State Treasurer Dave Young told lawmakers the fund has more than enough money in reserve to cover the costs of the housing fund, and still have enough in the bank to pay any claims that come forward. The bill has safeguards in place to reduce or prevent transfers as needed to keep the fund solvent. It’s also contingent on whether the state owes taxpayer refunds.

A third proposal, House Bill 1228, would double the state’s affordable housing tax credit, costing $150 million over the next decade, according to a fiscal analysis. In 2018, developers used this credit to help finance 533 new affordable rental units and preserve more than 2,500 units, according to the Colorado Housing and Finance Authority.

“It’s a lot of money”

Housing advocates see the two housing grant bills as complementary, and long overdue. One provides an three-year infusion of cash after years of neglect; the other, a permanent funding mechanism for housing, which already exists in most other states.

Unlike federal dollars, which have rigid low-income restrictions, housing advocates envision the money helping many middle-class families, as well. A teacher or firefighter making close to the median income could still struggle to afford housing in many of Colorado’s high-cost mountain towns, advocates say.

Housing costs have “been a problem for years — acutely so,” said Weissman, the Aurora Democrat who sponsored the vendor fee bill. “I think it’s just time to start making more serious investments and bringing affordable housing to market so that people can access it, can purchase it, can rent it, and can have a stable foundation for the rest of life.”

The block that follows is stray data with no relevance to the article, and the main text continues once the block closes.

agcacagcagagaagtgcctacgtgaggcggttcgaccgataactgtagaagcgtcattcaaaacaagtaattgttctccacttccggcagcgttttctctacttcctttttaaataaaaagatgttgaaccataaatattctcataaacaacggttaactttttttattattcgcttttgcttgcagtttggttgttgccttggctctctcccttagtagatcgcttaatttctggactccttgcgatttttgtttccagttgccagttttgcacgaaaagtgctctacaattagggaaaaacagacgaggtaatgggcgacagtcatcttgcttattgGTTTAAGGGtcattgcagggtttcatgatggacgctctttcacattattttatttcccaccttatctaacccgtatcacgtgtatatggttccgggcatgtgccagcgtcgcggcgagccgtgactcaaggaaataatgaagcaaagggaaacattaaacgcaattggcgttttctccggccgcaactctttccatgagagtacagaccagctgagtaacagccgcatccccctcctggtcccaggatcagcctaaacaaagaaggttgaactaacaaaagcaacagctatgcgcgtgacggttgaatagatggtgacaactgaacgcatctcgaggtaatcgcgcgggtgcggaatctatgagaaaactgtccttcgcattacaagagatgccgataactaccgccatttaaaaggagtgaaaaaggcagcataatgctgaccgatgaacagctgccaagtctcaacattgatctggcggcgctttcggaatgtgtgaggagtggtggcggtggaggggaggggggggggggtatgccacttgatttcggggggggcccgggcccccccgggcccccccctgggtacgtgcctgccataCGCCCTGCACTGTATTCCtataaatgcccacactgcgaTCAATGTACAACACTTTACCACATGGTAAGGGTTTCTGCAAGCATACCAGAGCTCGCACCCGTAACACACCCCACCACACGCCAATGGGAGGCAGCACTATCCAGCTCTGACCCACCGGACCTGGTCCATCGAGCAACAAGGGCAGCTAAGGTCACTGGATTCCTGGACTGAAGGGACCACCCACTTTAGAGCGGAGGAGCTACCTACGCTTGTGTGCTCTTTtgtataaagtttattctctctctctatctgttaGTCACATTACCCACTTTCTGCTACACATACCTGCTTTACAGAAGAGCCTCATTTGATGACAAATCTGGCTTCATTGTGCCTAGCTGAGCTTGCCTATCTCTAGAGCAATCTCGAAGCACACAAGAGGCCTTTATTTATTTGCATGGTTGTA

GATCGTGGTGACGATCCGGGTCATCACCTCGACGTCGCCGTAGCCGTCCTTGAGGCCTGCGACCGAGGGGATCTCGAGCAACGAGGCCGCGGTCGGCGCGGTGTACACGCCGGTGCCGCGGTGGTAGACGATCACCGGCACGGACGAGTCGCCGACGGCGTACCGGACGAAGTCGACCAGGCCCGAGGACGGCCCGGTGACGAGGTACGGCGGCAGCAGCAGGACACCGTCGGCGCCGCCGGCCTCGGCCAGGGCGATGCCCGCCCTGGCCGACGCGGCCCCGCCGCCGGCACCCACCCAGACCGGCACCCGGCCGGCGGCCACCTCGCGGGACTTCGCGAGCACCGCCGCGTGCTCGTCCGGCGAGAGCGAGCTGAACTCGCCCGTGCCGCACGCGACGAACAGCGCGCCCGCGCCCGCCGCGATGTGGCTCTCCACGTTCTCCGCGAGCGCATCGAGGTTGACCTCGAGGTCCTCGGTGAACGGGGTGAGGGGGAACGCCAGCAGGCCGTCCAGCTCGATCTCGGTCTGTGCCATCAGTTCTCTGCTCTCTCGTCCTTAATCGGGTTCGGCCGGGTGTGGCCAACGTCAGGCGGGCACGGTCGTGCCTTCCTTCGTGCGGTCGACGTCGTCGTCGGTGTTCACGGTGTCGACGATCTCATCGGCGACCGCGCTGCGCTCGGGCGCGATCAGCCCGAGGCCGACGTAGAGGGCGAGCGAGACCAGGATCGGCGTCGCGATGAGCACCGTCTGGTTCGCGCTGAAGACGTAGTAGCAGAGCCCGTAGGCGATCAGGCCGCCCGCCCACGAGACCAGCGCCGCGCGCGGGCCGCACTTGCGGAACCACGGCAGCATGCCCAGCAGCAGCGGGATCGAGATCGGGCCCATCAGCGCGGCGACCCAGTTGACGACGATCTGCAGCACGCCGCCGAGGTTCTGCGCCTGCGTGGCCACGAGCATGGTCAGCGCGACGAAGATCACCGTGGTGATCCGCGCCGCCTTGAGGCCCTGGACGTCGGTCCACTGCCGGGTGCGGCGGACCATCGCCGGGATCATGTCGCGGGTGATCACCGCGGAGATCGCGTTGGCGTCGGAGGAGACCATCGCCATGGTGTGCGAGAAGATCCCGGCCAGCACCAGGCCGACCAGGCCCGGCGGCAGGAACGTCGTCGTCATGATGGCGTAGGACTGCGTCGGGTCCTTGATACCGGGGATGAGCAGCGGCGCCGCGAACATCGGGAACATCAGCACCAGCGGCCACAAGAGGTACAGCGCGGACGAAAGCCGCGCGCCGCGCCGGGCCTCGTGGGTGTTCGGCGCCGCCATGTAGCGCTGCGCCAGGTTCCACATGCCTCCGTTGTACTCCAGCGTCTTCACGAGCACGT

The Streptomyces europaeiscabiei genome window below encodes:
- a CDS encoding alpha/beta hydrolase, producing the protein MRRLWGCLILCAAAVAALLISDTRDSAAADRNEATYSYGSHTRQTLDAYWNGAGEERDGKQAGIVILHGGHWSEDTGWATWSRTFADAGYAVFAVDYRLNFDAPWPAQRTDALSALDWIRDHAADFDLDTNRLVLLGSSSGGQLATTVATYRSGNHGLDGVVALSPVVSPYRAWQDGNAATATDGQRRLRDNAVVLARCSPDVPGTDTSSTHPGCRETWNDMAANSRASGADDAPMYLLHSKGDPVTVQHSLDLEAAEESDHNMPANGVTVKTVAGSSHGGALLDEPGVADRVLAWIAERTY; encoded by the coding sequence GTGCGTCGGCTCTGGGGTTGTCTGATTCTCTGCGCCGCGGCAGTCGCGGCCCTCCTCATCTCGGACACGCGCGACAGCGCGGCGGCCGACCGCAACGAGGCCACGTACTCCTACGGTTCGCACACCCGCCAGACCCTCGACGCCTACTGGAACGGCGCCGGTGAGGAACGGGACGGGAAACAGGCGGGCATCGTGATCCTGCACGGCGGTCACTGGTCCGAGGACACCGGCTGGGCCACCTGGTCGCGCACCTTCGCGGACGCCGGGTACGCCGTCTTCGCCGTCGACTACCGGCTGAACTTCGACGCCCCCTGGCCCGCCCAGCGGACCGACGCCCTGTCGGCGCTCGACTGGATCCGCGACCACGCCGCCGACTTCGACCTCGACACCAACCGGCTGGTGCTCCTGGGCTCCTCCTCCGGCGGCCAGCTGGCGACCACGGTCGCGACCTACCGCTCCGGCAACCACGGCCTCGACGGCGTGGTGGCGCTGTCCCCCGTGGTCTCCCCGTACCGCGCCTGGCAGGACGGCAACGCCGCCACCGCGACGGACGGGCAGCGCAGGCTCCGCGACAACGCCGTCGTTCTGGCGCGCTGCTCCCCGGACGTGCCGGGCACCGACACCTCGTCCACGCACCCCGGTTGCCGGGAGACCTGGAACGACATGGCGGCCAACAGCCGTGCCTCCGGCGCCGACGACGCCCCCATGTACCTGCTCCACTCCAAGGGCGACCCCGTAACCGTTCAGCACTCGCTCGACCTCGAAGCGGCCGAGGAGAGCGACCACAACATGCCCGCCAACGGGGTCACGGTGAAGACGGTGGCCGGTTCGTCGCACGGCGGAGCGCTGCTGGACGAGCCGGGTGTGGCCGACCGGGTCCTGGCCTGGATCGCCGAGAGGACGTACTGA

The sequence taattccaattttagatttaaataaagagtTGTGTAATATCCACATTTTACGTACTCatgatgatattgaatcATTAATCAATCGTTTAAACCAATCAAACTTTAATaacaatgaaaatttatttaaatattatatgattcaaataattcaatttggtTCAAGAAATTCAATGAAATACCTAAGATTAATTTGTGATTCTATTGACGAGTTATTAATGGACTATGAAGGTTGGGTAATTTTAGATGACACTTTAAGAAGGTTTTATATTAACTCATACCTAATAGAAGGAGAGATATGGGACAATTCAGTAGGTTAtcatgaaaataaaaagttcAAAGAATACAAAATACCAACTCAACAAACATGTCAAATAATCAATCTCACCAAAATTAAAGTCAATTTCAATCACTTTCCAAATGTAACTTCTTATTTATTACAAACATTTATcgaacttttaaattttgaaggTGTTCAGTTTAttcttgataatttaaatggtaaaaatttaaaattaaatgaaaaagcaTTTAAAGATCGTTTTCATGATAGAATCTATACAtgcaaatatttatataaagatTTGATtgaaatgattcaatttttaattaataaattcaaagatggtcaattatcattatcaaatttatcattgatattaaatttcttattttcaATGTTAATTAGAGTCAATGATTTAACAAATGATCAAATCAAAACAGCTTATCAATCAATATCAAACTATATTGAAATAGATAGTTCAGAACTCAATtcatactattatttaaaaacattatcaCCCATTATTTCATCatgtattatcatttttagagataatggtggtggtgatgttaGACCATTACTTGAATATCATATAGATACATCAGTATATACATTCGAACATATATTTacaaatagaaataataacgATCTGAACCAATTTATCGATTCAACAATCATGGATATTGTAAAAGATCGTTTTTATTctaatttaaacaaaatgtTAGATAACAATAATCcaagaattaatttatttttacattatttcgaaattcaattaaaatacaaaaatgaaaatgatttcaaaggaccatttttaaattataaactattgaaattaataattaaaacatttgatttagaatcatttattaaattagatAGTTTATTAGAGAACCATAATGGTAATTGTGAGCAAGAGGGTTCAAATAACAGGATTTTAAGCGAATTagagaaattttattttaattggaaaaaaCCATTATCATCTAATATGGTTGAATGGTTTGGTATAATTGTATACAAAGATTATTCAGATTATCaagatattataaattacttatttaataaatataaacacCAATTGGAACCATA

Weissman’s bill passed the House despite opposition from a handful of Democratic lawmakers. But the unclaimed property bill has both bipartisan support — and Republican critics.

During last week’s floor debate on the unclaimed property measure, Rep. Shane Sandridge, R-Colorado Springs, said housing costs were a clear problem — but one the free market was better equipped to solve.

And, he added, “it’s a lot of money.”

“I sit back and ask could this money be used for something a little bit different — transportation, education? I don’t know if this is the best bang for the buck,” he concluded.

Democratic leaders agreed, reducing the spending levels in both bills, while tapping some of the vendor fee money for another priority: Gov. Jared Polis’ health reinsurance plan.

Affordable housing advocates expressed disappointment, noting that even the original bills would have been a drop in the bucket compared to the overall need.

“We think that housing is a better use for the money than reinsurance,” said Wilken, the director of Housing Colorado. “But that being said, we’ll take what we can get.”

And — as of Monday — what they’re getting is still more than they’ve ever had.

Brian Eason writes about the Colorado state budget, tax policy, PERA and housing. He's passionate about explaining how our government works, and why it often fails to serve the public interest. Topic expertise: Public finance, tax policy,...